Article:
# Confused in acceleration and velocity

1. Mar 3, 2015

### talibji786

I am extremely confused in Acceleration and velocity plz explain in detail with example

2. Mar 3, 2015

### Motivanka

Can you be more specified what you dont understand or you dont understand anything of this at all ?

3. Mar 3, 2015

### talibji786

now i have understood something but still need u

if
v0 = 10
v1 = 2

t0 = 1
t1 = 1

so
a = 8

am i right?

4. Mar 3, 2015

### phinds

what level are you in school? Do you understand calculus?

5. Mar 3, 2015

### talibji786

dear phinds
I am a student of arts but for some years science has been taken place in my heart thts why i want to study it as much as possible

u can better explain me what is calculus

6. Mar 3, 2015

### phinds

Irrelevant. If you don't even know what it IS then you certainly won't understand explanations that use it.

Suffice it to say, velocity is the rate of change of position and acceleration is the rate of change of velocity.

I don't follow what you did in post #3, but to the extent I do understand it, it does not make sense. If I'm reading it properly, you have two different velocities at the same time, which is not possible, and you have incorrectly taken that acceleration is just the difference in the two velocities.

7. Mar 3, 2015

### talibji786

no in this post there are not two different velocities i meant to say

v0 = starting velocity means the velocity of car at start

v1 = ending velocity means the velocity of car in the end

8. Mar 3, 2015

### talibji786

rate of velocity

9. Mar 3, 2015

### Motivanka

I think for you it would be best to use this book "Fundamentals of physics, 8th edition"' from Jearl Walker. First study with understanding and after that solve tasks.

10. Mar 3, 2015

### talibji786

I think i hav understood acceleration and velocity but i have one question in f = m.a what is the relation between m and a actually i want little bit theoretical explaination

11. Mar 3, 2015

### phinds

BUT ... you have t0=1 and t1=1. That means your v0 and your v1 are both at the same time, "1".

12. Mar 3, 2015

### phinds

You need to do a systematic study of basic physics. This kind of hit-and-miss question-and-answer on an internet forum is not a good way to learn the basics.

13. Mar 3, 2015

### talibji786

you know better than me but i meant to say

a = v0 - v1/t0 - t1

acceleration = rate of velocity / difference of time

14. Mar 3, 2015

### phinds

since you have t0 = t1 = 1, this would result in division by zero. You really aren't getting anywhere with this. Get a book.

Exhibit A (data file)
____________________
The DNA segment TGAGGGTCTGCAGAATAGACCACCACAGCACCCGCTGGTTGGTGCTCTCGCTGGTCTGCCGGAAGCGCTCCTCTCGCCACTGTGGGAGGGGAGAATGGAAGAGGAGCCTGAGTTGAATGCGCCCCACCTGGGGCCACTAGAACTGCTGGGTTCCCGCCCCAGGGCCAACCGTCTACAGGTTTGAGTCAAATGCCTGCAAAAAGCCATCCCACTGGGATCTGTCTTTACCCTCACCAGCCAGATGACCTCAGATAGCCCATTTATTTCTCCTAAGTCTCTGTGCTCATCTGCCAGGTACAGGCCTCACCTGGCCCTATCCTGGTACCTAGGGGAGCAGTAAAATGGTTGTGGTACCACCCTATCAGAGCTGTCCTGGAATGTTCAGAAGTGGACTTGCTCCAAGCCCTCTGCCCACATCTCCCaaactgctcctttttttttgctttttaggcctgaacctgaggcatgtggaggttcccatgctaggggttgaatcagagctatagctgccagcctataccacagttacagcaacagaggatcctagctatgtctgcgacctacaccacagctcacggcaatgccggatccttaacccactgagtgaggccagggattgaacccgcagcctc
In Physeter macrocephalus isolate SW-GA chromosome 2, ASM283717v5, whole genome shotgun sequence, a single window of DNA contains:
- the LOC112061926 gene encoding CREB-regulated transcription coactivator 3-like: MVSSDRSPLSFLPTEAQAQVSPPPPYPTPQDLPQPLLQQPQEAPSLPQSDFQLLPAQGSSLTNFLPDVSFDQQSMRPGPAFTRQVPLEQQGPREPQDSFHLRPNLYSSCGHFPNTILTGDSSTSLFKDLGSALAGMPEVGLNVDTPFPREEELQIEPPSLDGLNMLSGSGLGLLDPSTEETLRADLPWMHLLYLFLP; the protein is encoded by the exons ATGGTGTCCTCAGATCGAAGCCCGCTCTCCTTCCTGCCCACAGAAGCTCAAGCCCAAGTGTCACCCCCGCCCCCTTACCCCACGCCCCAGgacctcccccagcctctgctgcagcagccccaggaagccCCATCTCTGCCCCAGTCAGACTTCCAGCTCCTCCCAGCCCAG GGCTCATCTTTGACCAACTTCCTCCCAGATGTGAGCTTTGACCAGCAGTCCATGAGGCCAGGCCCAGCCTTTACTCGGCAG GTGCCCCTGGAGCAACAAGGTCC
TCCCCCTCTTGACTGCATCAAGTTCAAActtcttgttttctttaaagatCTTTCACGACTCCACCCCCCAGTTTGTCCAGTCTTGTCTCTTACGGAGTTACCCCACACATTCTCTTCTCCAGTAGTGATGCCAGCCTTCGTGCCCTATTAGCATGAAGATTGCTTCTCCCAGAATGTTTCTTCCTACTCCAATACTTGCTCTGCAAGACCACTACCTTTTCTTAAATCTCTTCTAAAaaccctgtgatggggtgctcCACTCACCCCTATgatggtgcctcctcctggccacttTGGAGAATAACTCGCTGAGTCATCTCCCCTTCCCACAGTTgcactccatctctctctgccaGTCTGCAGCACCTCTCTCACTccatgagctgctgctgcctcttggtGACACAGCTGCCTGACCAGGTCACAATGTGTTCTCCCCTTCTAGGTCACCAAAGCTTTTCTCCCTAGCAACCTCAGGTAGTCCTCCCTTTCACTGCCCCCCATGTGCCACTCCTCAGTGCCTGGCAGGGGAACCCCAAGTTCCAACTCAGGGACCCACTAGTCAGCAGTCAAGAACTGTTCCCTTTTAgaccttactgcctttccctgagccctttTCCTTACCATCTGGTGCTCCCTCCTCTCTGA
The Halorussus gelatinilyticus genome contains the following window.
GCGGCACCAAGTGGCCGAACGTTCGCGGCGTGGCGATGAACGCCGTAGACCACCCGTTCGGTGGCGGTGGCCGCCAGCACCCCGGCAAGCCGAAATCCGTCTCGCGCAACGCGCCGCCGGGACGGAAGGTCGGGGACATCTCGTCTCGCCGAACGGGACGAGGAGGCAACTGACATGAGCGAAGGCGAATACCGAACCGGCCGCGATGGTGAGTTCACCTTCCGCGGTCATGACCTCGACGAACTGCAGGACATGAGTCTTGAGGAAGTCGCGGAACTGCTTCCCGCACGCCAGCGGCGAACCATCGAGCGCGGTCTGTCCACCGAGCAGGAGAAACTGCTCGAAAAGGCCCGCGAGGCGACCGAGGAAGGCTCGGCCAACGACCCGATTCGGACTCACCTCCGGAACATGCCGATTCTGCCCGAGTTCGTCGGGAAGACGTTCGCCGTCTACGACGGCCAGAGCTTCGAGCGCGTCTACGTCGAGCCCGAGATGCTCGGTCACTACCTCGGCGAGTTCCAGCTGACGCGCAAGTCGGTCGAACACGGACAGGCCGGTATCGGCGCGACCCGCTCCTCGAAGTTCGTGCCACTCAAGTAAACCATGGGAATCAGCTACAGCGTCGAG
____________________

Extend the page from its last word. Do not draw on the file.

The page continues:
15. Mar 3, 2015

### talibji786

oh i am getting it it means that t will be zero and a = 8 if u check my tht post am i right now

16. Mar 3, 2015

### phinds

No, you are not getting it. Get a book. We could walk you through this, but I say again, this kind of internet forum Q&A is not a good way to learn the basics. Get a book.

17. Mar 3, 2015

### Staff: Mentor

Perhaps we could see you complete this example, so that at least you are given a start.

First, you should observe that in science everything has units, and specifying units is just as important as providing its numeric value. You didn't indicate units.

As phinds pointed out, you have t1 and t0 both set to 1. If this is a mistake, please provide the correction.

Also, the equation you use to calculate the value of 'a' is wrong unless you give it some brackets (aka parentheses), so can you rewrite it correctly with some brackets?

Last edited: Mar 3, 2015
18. Mar 3, 2015

### talibji786

yes you all seniors have succeeded to make me understand the problem which i was doing wid tym let suppose

t0 = 1min
t1 = 10min

v0 = 10 to east
v1 = 100

1 - 10 / 10 - 100 = -9/-90

a = 10
am i right but i want the proper written form

19. Mar 3, 2015

### Staff: Mentor

That's an improvement, BUT ....
you haven't taken on board what I pointed out about the need for parentheses when calculating 'a'
AND you have still written some numbers without providing the units. All quantities here must have units.

'a' also will have units

20. Mar 3, 2015

### AURUM

HELLO,
i don't want to encourage you by this reply.what the others are saying is true-get a book.also first get a good hold on newtons laws if u really have interest in this
in the formula f=m.a
f-force
m-mass of an object
a-acceleration of the object due to the applied force
Mass is the fundamental property of matter.better said-every substance in surroundings has it.When a force is applied on any object it develops a tendency to move technically defined as acceleration.basically
acceleration experienced is directly proportional to the force applied and mass is just a proportionality constant.

21. Mar 3, 2015

### talibji786

you are kindly requestedto write my example wid units

22. Mar 3, 2015

### talibji786

what does unit of "a" means i.e. m/s2

23. Mar 3, 2015

### AURUM

velocity has units-m/s i.e. the distance traveled per unit time (meter/second)
acceleration is rate of change of velocity i.e. change in velocity per unit time -velocity/time-m/s2

24. Mar 3, 2015

### Staff: Mentor

Enough already! You're trying to build a skyscraper without first laying the foundations.

An internet forum can help you through specific questions that you have as part of your systematic study of physics, but we can't organize a complete curriculum from scratch. Get a decent textbook and work through it systematically, trying to do some of the exercises as you go.

I'm closing this thread, as we're starting to repeat the "get a book" advice.

Last edited: Mar 4, 2015